This has to start at the Federal level so that from the State down to the Cities, funding and resources can be focused around need areas lacking in the federal plan. By clearly outlining and defining each role from the top down, one specific plan enables those plans under it to fill in the cracks left behind. This starts with creating a national chain of communication that breaks down the walls between Federal, State, City, Nonprofits, Faith-Based, and other homeless agencies.

This very idea came to several cities, and each drew up their own 10-year plans like the one we have here in Seattle. But it is unreasonable to expect cities to be able to work out this problem on their own, and that can very evidently be seen through the city’s demands for more help. Much as we wouldn’t expect the city of Seattle to be solely responsible for stopping global warming, we can’t expect that any real end to homelessness could come without looking at homelessness as a regional and national issue.

The change has to start somewhere; Seattle is in a good place to initiate it. For starters, Mayor Nickels has placed Seattle prominently onto the national stage on the issue of the environment and the next Mayor can use that to generate a conversation on the need to end homelessness. We must also correct the mistakes in our 10-year plan, plug the budgeting gaps and make a commitment not to remove any more funding until the crisis has passed.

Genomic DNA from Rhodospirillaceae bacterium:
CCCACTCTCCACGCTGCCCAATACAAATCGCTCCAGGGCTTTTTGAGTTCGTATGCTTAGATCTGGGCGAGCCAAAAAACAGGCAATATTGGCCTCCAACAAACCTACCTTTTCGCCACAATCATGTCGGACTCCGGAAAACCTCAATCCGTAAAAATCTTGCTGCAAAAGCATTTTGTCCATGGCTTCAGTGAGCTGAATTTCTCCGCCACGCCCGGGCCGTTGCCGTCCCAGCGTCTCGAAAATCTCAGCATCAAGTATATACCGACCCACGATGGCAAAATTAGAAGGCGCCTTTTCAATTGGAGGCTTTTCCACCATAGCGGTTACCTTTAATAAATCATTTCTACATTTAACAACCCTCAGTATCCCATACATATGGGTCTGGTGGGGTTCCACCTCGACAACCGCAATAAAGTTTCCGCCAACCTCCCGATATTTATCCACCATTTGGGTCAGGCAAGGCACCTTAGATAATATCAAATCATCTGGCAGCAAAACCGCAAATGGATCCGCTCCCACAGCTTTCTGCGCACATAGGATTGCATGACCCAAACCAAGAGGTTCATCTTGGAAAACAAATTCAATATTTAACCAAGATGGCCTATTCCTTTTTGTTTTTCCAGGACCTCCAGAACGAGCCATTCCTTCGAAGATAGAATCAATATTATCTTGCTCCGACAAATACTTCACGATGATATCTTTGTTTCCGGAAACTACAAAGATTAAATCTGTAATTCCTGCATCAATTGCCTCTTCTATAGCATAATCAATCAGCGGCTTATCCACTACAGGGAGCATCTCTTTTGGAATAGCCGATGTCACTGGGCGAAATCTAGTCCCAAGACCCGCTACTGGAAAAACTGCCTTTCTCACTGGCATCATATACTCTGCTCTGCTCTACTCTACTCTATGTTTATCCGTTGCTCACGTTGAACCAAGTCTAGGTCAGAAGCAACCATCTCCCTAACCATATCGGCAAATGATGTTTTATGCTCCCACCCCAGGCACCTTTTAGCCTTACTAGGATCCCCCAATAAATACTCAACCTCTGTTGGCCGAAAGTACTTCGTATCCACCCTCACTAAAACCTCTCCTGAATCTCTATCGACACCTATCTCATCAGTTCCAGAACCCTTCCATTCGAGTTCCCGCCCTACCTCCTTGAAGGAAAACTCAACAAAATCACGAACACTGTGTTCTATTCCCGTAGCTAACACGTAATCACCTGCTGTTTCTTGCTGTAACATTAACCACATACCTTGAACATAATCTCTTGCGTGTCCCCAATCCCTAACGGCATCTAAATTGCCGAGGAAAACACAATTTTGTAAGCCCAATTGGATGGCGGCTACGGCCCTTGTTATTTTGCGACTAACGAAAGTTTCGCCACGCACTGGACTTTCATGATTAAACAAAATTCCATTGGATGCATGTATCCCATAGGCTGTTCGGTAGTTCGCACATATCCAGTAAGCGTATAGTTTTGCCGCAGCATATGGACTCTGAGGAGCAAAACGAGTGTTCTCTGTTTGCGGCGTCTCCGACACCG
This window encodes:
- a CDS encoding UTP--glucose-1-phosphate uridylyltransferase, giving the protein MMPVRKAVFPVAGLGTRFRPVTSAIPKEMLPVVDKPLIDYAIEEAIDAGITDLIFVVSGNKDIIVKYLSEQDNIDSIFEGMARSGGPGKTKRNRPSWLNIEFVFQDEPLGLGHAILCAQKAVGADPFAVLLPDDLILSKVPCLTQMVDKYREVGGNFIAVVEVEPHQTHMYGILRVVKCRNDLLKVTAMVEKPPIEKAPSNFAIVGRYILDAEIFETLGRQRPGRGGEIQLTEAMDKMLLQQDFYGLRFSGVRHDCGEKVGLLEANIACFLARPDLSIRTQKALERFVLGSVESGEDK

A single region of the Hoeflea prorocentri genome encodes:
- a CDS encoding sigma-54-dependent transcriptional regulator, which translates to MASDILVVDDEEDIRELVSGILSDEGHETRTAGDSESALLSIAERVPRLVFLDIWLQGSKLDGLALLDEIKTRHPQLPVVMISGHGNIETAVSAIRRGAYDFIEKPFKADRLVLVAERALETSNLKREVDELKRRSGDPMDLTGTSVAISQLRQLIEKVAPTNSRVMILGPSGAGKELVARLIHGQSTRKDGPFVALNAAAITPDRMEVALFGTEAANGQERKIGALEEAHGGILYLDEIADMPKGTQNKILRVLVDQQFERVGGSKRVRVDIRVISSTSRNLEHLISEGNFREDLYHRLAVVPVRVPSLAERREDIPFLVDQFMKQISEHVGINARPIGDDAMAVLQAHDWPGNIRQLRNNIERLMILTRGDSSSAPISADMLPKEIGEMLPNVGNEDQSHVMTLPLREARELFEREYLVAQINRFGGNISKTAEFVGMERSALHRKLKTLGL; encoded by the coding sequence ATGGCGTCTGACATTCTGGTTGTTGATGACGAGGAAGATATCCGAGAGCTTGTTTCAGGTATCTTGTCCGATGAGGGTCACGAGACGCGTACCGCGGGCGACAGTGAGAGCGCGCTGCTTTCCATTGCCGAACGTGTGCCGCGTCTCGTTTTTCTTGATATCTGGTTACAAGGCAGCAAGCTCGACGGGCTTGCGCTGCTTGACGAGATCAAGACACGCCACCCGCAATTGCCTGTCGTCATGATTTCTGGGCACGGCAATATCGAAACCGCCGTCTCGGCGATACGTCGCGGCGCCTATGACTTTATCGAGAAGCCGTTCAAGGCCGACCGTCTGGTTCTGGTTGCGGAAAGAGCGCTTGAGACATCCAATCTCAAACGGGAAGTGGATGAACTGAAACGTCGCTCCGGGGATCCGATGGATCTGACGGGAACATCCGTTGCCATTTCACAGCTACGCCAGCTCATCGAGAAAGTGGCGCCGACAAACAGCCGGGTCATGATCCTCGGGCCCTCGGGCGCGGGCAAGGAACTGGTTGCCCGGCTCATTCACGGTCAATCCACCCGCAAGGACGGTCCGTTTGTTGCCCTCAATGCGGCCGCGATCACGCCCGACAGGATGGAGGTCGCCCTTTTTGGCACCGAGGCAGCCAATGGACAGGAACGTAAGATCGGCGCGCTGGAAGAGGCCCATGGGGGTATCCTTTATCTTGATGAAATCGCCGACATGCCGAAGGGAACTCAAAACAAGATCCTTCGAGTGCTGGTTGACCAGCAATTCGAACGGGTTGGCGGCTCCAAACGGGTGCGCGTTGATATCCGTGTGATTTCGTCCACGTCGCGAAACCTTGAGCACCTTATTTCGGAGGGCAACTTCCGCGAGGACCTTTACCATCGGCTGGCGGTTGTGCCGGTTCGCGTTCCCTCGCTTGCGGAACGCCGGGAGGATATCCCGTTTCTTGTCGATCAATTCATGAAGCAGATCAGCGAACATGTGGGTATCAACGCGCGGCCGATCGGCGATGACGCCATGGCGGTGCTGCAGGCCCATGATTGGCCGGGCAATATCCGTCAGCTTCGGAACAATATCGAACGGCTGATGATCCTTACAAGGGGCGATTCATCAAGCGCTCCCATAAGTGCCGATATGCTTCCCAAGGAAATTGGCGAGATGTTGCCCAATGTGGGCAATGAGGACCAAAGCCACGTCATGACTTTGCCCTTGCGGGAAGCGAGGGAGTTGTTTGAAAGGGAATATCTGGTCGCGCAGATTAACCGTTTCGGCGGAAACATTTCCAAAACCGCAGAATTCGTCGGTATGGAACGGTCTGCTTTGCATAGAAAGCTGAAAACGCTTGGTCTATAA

Finally, we should set an example by allowing the sheer humanity of the issue affect the decision making process. We can do this by admitting there aren’t enough beds for everyone and allowing for the basic survival needs of all human beings. In part, this means providing Nickelsville a permanent site that will allow Nickelodeons to remain as a community until the cities of the region and the county have a chance to create enough shelter and housing to allow everyone to come inside.

We can end homelessness, but the only way we are going to be able to do that is by honestly reflecting on where we are as a city, by acknowledging that we won’t be able to do this alone, and by calling for a national movement to address this national issue.

Dorsol Plants is Homeless Veteran Employment Case Manager with the Compass Center (and a U.S. Army veteran himself). He also is former chair of the Highland Park Action Committee, and ran for Seattle City Council in this year’s primary. He is also Field Organizer for the Northwest Progressive Institute as well.

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23 Replies to "WSB guest opinion: "We can end homelessness, but ...""

  • kstineback October 15, 2009 (7:17 am)

    dorsol, no mention of the housing levy? one of the best ways we as a city have dealt with the lack of affordable housing is the creation of the housing levy. on the ballot since 1981, seattlelites have chosen to renew it every 7 years since. VOTE PROPOSITION ONE on your ballot next week, RENEW the housing levy. because it is one of the best tools we have to ending homelessness here in seattle.